Ivan Bates is expected to announce tomorrow morning that he’ll be challenging incumbent Baltimore City State’s Attorney Marilyn Mosby for her seat as the city’s top prosecutor in 2018.
Bates has been gearing up to announce his election bid for months. In March, he informed supporters in an email that he’d formed an exploratory candidate committee. His campaign manager, David Kosak, sent out advisories in late July and yesterday about a “special announcement” happening tomorrow morning at the home of Kendal Fenwick, a late Park Heights resident and activist who was murdered in 2015 after openly pushing back against heavy-handed drug dealers in his neighborhood.
The July email advisory said Bates’ campaign committee had been talking to residents about concerns related to “the ongoing public safety epidemic” in Baltimore. “Sadly, the response has been nearly universal: from the surging murder rate to record increases in violent and property crime, Baltimore is in crisis,” it said.
Bates has also reserved his own website, ivanbates.com, which markets him as a “Democrat for Baltimore City.” The site is sparse, save for this centered piece of politically motivational text:
We must restore confidence in how we successfully prosecute crime, or we further risk the viability of our neighborhoods. I know we can reform the city’s criminal justice system and keep people safe at the same time. Those objectives shouldn’t be mutually exclusive. We can protect the rights of everyone in the city and still have a safe, viable community.
Kosak said on a phone call Friday that he couldn’t confirm whether Bates is formally announcing a run for office tomorrow. A woman who answered the phone at Bates’ private practice on Friday said he wasn’t in the office.
The message on his campaign website echoes motivations similar to ones aired by Mosby in 2013, when she mounted her successful challenge against then-incumbent State’s Attorney Gregg Bernstein.
“We take pride in our neighborhoods…this is about our communities, about our homes and our children and our loved ones. This is about our families. And at its root, this is about our peace of mind,” Mosby said in her campaign announcement, still available to watch on YouTube.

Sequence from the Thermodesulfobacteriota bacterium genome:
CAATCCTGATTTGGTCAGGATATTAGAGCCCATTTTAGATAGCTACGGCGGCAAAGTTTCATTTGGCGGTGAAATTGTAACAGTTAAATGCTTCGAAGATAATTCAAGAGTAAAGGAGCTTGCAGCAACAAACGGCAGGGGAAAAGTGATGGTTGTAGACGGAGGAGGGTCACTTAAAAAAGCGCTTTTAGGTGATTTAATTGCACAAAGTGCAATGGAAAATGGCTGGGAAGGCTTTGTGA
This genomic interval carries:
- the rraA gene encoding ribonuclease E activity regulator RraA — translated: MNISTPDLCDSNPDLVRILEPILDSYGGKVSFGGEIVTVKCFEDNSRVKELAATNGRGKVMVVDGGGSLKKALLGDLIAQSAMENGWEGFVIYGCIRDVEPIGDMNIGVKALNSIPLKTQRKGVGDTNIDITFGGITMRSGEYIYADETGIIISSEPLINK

Bates and Mosby have faced off in the courtroom before. In one of his higher-profile cases, he successfully defended Sgt. Alicia White, one of the six Baltimore police officers who Mosby charged in the in-custody death of 25-year-old Freddie Gray in April 2015. White was facing charges of manslaughter, second-degree assault, misconduct in office and reckless endangerment; Mosby dropped all of them on July 27, 2016, after failing to secure convictions for three of White’s fellow officers.
Mosby has presided over a team of prosecutors during a trying time for the city. Murders have climbed since January 2015, the month she assumed office, reaching 344 killings in all of 2015, 318 in 2016 and 224 through the third week of August, a 15 percent jump compared to the same timeframe last year.
While police are responsible for arresting violent offenders, prosecutors are entrusted with charging them appropriately and using evidence to successfully convict them at trial. A nearly two-year analysis by The Wall Street Journal published in November 2016 found felony conviction rates had fallen since Mosby took office.
Mosby and Police Commissioner Kevin Davis have tried to work together on policies to fight the city’s surge in gun violence. However, they’ve butted heads at times, including this week when her office dropped more than three dozen cases involving three officers due to what she called “questionable activity” captured on body camera footage. Davis defended his officers at a press conference yesterday, while Mosby suggested one of their conduct displayed on the footage “undermines public trust and creates indefensible doubts in the mind of the general public, judges and jurors.”
Bates worked as a law clerk for Baltimore City Circuit Judge David Mitchell and as a prosecutor in the state’s attorney’s office before pursuing a career as a criminal defense attorney, according to his law firm’s website.
He actually isn’t the first local attorney to announce a run against Mosby for 2018. Chad Curlett entered the primary early in January, becoming her first challenger. In an email to The Baltimore Sun, he cited recent increases in violent crime, falling conviction rates and “the revolving door of the criminal justice system” as his chief concerns.
The Democratic primary for the office of Baltimore City State’s Attorney is set for June 26, 2018.
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